Review: ‘Divergent: Allegiant’ differs from the book
Let’s be honest. Movie-going audiences seem tired of the slew of young-adult adaptations centered around dystopian universes. Even “The Hunger Games: Mockingjay Part 2” failed to do as well as the earlier movies in that series.
Unfortunately, “The Divergent Series: Allegiant” won’t reinvigorate fans’ passion for the genre because if movies can jump the shark, “Allegiant” does so for this series with barely a whimper. It’s the weakest of the three movies in the series so far, which is a shame because it really did start out with lots of promise.
Based on the book of the same name by Veronica Roth, “Allegiant” finds Tris (Shailene Woodley) and her boyfriend Four (Theo James) leaving the walled boundaries of Chicago, where citizens have been divided up into factions based on their DNA and personalities. The last movie, “Insurgent” revealed that Chicago was an experiment by the outside world to prove that civilizations could recover and flourish after the unknown tragedies that outside world had endured. Divergents like Tris are the key to society’s survival, not its undoing.
“Allegiant” picks up sometime after the events of “Insurgent,” and Evelyn (Naomi Watts) is now leading the city, forbidding everyone from exploring beyond the wall that protects Chicago from the outside world. With Chicago on the verge of civil war, Tris and her friends, including Christina, Peter and Tori, rescue her brother Caleb from execution and venture outside the wall. They discover a toxic wasteland before being rescued by citizens of the Bureau, which oversees the experiment in Chicago. The bureau’s leader, David (Jeff Daniels), quickly separates Tris from her friends, while Four — always skeptical — uncovers a conspiracy that threatens their home and loved ones.
To be fair, the first half of “Allegiant” starts out strong and introduces a fascinating, new landscape and some intriguing new characters. The story begins to drag soon after, which could be a simple result of the studio’s decision to split the third book into two movies. By the way, “The Divergent Series: Ascendant” releases next summer.
It’s a well known fact among book lovers that fans of this series petitioned the movie studio to change the ending of “Allegiant” from the book because, despite the series’ enormous popularity, very few people actually liked the third and final book because of its ending. Having now finished reading the series, I can report that “Allegiant” does differ in many ways from the book, which will probably make the book series’ fans happy. Of course, with one more movie left to go, the major outcome that fans hated most could still happen, but there’s hope it might not. If you are a fan of the series, you’ll probably like “Allegiant” the movie better than the book, and it certainly has its moments.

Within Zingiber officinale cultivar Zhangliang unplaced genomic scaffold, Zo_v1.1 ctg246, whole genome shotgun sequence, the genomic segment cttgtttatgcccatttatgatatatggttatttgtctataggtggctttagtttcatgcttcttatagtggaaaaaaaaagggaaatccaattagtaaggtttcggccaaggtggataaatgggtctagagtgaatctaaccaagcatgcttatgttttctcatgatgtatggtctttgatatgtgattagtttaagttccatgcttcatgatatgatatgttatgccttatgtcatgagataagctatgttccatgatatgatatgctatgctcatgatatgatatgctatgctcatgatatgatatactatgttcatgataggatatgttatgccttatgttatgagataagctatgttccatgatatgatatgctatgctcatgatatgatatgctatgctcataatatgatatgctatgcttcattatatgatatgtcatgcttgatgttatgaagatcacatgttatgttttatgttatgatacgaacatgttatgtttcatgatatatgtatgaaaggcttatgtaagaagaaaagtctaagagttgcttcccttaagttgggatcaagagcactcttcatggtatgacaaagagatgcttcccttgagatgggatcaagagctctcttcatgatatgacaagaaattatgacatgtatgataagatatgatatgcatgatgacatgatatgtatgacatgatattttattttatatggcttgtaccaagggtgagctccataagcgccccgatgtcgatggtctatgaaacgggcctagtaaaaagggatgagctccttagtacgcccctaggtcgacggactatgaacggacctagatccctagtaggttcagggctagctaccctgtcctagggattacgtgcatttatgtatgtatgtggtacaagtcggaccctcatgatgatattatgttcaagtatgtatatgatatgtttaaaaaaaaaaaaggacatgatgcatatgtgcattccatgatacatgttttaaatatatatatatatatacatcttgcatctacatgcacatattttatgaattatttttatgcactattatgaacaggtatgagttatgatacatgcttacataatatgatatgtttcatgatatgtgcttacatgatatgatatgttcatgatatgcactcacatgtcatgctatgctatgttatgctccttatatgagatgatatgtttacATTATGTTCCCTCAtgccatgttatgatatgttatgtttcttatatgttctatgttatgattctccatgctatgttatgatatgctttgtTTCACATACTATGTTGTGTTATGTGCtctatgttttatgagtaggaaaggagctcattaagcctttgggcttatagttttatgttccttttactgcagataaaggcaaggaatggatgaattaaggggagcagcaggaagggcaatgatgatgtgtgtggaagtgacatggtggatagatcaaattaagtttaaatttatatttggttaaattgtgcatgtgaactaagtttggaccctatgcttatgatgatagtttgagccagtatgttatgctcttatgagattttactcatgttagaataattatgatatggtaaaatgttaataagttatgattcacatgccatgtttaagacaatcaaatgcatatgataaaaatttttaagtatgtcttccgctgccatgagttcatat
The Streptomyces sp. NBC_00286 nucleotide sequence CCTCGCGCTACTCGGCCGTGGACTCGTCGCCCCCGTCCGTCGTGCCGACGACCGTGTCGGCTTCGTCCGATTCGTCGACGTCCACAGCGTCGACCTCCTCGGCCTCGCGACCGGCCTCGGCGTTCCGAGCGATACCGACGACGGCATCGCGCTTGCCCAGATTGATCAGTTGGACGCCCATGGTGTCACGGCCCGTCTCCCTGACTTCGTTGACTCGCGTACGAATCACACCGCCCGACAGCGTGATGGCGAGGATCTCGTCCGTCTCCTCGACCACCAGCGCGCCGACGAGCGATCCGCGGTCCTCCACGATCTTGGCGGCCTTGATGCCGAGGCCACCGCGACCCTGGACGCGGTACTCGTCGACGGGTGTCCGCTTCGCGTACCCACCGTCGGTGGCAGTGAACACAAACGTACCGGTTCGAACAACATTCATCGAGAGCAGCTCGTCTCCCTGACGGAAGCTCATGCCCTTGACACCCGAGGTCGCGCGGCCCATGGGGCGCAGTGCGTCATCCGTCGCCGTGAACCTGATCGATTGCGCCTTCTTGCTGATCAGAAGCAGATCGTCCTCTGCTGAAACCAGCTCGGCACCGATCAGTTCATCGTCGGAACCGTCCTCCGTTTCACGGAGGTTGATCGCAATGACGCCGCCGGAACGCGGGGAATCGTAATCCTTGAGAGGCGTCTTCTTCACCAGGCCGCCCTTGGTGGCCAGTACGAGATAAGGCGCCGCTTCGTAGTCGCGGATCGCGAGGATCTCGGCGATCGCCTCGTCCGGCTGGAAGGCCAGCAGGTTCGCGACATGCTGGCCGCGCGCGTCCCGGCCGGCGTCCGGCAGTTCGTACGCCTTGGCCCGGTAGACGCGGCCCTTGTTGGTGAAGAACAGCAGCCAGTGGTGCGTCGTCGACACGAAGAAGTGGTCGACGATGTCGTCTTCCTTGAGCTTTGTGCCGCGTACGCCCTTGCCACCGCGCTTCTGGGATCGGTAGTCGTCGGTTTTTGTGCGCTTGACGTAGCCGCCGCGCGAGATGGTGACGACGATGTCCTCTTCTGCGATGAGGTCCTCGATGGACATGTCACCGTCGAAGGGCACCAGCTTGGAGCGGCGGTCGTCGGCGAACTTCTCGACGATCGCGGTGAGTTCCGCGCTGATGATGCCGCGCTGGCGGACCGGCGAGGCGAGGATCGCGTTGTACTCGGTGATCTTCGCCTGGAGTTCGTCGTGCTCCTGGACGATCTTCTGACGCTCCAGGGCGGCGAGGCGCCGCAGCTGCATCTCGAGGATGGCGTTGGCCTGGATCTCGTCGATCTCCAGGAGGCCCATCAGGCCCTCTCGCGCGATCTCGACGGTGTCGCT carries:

James, for example, continues to be a standout in his role as Four. This guy has serious leading man potential, and he proves it again here, taking the spotlight from Tris and Woodley for most of the movie. Although the visual effects are not very good, the imagination behind them and the world depicted is worth a few points, if we’re counting.
Parents wondering if it’s acceptable to allow their teens to view this movie should be aware of a few things. There is some profanity, although it’s mostly mild, and a few scenes where Tris and Four passionately kiss. There is a lot of violence, as believed traitors are executed at close range, characters exchange gunfire and fight, and colonies are attacked. It’s rated PG-13 for intense violence and action, thematic elements and some partial nudity, and I’d recommend parents follow that age guideline.
Overall, “The Divergent Series: Allegiant” isn’t a terrible movie. Going in, I wanted to like it a lot but never could get there. It simply drags too much to be a movie people who haven’t read the book should invest their time or money in. My suggestion: Wait for the video.
“Allegiant” opens in theaters nationwide March 18.